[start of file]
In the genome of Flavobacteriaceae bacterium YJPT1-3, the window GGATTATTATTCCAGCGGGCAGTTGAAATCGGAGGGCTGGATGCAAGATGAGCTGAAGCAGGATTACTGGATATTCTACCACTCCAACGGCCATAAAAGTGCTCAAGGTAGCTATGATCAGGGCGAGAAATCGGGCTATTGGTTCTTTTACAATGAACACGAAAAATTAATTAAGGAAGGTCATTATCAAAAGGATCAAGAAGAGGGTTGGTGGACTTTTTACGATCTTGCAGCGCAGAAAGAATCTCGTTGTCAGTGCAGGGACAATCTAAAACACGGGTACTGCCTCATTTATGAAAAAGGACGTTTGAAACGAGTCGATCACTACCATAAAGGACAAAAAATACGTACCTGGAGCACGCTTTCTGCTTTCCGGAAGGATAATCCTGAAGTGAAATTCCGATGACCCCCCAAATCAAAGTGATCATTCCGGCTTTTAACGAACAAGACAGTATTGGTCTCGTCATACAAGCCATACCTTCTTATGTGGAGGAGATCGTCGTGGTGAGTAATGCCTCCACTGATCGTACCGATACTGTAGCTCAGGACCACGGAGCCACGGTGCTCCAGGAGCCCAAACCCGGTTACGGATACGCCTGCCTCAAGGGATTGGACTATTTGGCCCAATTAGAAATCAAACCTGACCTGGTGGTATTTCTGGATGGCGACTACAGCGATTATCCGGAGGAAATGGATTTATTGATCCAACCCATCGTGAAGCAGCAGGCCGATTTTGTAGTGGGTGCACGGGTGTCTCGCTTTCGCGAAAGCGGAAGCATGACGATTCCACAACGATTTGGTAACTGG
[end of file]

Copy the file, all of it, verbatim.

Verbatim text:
In the genome of Flavobacteriaceae bacterium YJPT1-3, the window GGATTATTATTCCAGCGGGCAGTTGAAATCGGAGGGCTGGATGCAAGATGAGCTGAAGCAGGATTACTGGATATTCTACCACTCCAACGGCCATAAAAGTGCTCAAGGTAGCTATGATCAGGGCGAGAAATCGGGCTATTGGTTCTTTTACAATGAACACGAAAAATTAATTAAGGAAGGTCATTATCAAAAGGATCAAGAAGAGGGTTGGTGGACTTTTTACGATCTTGCAGCGCAGAAAGAATCTCGTTGTCAGTGCAGGGACAATCTAAAACACGGGTACTGCCTCATTTATGAAAAAGGACGTTTGAAACGAGTCGATCACTACCATAAAGGACAAAAAATACGTACCTGGAGCACGCTTTCTGCTTTCCGGAAGGATAATCCTGAAGTGAAATTCCGATGACCCCCCAAATCAAAGTGATCATTCCGGCTTTTAACGAACAAGACAGTATTGGTCTCGTCATACAAGCCATACCTTCTTATGTGGAGGAGATCGTCGTGGTGAGTAATGCCTCCACTGATCGTACCGATACTGTAGCTCAGGACCACGGAGCCACGGTGCTCCAGGAGCCCAAACCCGGTTACGGATACGCCTGCCTCAAGGGATTGGACTATTTGGCCCAATTAGAAATCAAACCTGACCTGGTGGTATTTCTGGATGGCGACTACAGCGATTATCCGGAGGAAATGGATTTATTGATCCAACCCATCGTGAAGCAGCAGGCCGATTTTGTAGTGGGTGCACGGGTGTCTCGCTTTCGCGAAAGCGGAAGCATGACGATTCCACAACGATTTGGTAACTGG